Sunday, June 22, 2008

易 經 Yi Jing – I Ching, the Book of Changes GUA 35-39

35. Chin / Progress

The hexagram represents the sun rising over the earth. It is therefore the symbol of rapid, easy progress, which at the same time means ever widening expansion and clarity.

PROGRESS. The powerful princeIs honored with horses in large numbers. In a single day he is granted audience three times.
As an example of progress, this pictures a time when a powerful feudal lord rallies the other lords around the sovereign and pledges fealty and peace. The sovereign rewards him richly and invites him to a closer intimacy.
A twofold idea is set forth here. The actual effect of the progress emanates from a man who is in a dependent position and whom the others regard as their equal and are therefore willing to follow. This leader has enough clarity of vision not to abuse his great influence but to use it rather for the benefit of his ruler. His ruler in turn is free of all jealousy, showers presents on the great man, and invites him continually to his court. An enlightened ruler and an obedient servant–this is the condition on which great progress depends.

36. Ming I / Darkening of the Light

Ming I / Darkening of the Light Above K'UN THE RECEPTIVE, EARTHBelow LI THE CLINGING, FIRE
Here the sun has sunk under the earth and is therefore darkened. The name of the hexagram means literally "wounding of the bright"; hence the individual lines contain frequent references to wounding. The situation is the exact opposite of that in the foregoing hexagram. In the latter a wise man at the head of affairs has able helpers, and in company with them makes progress; here a man of dark nature is in a position of authority and brings harm to the wise and able man.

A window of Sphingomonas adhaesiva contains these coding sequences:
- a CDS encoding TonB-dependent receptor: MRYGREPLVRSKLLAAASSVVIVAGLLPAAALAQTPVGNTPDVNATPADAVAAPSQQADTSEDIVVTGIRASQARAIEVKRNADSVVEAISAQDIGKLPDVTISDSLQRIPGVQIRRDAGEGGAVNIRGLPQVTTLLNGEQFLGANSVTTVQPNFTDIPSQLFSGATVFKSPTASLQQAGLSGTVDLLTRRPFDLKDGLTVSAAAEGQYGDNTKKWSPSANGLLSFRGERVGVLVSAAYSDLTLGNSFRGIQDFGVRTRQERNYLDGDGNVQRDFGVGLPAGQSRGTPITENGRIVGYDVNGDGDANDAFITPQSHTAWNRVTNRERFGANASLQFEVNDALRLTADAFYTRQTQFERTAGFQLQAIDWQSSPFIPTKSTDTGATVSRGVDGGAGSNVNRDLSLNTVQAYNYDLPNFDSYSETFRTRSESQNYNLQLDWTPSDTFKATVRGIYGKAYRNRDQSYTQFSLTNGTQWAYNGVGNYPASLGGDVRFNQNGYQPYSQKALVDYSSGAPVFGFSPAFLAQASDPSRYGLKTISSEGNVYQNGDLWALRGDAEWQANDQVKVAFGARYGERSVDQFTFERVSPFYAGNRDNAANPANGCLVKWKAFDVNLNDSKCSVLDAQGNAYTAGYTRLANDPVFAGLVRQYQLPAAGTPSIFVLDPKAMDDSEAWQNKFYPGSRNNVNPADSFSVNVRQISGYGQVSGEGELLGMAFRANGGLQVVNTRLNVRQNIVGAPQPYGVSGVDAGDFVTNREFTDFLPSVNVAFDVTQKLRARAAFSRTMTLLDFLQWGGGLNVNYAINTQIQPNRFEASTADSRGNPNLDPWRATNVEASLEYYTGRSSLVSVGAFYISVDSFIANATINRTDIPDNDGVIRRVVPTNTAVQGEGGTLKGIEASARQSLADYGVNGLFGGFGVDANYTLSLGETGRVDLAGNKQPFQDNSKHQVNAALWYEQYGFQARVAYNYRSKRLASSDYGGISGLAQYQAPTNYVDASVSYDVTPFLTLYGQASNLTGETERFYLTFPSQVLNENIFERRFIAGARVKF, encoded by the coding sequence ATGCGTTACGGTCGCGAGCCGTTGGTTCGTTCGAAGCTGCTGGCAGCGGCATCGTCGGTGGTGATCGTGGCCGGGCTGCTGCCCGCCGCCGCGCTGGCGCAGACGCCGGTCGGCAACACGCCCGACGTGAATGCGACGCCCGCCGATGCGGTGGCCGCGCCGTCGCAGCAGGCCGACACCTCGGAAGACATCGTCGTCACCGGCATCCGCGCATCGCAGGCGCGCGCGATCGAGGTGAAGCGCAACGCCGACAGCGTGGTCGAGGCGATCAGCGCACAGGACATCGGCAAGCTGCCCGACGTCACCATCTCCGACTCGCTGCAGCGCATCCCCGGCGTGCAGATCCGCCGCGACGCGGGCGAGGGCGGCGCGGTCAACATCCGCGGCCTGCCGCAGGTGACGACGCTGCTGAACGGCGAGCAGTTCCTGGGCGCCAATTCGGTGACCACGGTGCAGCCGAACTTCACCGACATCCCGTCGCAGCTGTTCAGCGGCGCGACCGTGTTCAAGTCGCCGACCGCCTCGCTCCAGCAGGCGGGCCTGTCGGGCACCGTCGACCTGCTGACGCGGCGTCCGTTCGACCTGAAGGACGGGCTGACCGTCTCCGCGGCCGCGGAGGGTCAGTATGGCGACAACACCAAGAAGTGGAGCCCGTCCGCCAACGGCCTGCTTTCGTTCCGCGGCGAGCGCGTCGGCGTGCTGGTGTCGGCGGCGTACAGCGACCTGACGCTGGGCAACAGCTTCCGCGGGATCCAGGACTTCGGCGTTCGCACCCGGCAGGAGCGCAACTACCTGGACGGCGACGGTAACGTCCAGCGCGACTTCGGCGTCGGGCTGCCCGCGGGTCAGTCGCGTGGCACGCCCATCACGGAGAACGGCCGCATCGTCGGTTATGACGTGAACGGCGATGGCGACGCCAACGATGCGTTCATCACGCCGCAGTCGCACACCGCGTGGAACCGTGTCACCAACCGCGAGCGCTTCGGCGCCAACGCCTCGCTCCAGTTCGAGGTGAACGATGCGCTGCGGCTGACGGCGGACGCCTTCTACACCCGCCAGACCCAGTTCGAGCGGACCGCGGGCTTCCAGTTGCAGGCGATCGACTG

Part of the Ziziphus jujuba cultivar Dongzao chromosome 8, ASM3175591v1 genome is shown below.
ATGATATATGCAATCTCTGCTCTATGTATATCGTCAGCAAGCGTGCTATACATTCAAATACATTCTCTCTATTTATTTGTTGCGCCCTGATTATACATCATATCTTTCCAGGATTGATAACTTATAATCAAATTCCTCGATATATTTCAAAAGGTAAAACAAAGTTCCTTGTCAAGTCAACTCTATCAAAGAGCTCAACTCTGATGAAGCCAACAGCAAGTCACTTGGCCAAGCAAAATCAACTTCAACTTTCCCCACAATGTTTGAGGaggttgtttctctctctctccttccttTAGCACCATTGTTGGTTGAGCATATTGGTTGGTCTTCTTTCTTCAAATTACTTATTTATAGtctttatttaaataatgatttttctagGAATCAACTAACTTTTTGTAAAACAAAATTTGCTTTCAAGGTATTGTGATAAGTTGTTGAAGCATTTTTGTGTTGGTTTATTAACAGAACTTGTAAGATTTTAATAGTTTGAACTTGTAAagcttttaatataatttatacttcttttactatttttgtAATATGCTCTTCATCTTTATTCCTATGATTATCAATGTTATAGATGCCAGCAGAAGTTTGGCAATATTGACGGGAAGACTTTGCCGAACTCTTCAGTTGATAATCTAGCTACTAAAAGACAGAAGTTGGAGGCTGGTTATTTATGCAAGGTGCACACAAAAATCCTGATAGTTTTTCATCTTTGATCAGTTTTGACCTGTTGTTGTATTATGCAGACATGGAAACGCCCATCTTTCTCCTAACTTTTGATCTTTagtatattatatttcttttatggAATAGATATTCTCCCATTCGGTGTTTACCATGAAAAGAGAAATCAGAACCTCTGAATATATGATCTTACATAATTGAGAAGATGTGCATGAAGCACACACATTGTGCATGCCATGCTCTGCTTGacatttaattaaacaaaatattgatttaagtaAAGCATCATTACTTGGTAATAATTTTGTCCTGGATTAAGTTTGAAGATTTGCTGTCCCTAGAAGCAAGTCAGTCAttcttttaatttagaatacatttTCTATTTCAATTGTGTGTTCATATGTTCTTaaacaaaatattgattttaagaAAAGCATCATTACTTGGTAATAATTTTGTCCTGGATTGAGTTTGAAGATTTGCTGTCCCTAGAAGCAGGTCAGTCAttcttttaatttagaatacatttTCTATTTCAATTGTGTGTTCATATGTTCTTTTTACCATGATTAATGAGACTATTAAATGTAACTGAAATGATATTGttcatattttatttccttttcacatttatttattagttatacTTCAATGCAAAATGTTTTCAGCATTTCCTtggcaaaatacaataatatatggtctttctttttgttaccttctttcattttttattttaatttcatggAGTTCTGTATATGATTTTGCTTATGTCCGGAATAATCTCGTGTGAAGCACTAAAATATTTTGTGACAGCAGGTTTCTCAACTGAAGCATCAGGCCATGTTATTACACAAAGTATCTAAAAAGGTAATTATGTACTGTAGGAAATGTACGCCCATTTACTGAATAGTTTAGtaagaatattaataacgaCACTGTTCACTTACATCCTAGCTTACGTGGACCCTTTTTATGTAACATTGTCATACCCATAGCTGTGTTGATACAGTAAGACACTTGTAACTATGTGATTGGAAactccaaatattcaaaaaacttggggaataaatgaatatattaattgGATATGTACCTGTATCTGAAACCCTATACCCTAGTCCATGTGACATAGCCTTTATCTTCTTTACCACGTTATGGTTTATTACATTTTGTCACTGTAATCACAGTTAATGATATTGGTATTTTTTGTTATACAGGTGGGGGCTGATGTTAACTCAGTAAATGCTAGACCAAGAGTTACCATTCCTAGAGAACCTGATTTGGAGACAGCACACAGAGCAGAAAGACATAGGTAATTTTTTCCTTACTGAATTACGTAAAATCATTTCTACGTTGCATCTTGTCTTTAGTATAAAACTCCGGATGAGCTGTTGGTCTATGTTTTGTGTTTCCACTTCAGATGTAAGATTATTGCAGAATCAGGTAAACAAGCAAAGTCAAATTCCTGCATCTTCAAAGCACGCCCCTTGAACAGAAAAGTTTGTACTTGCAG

DARKENING OF THE LIGHT. In adversityIt furthers one to be persevering.
One must not unresistingly let himself be swept along by unfavorable circumstances, nor permit his steadfastness to be shaken. He can avoid this by maintaining his inner light, while remaining outwardly yielding and tractable. With this attitude he can overcome even the greatest adversities.
In some situations indeed a man must hide his light, in order to make his will prevail inspite of difficulties in his immediate environment. Perseverance must dwell in inmost consciousness and should not be discernible from without. Only thus is a man able to maintain his will in the face of difficulties.
37. Chia Jên / The Family [The Clan]

Chia Jên / The Family [The Clan] Above SUN THE GENTLE, WINDBelow LI THE CLINGING, FIRE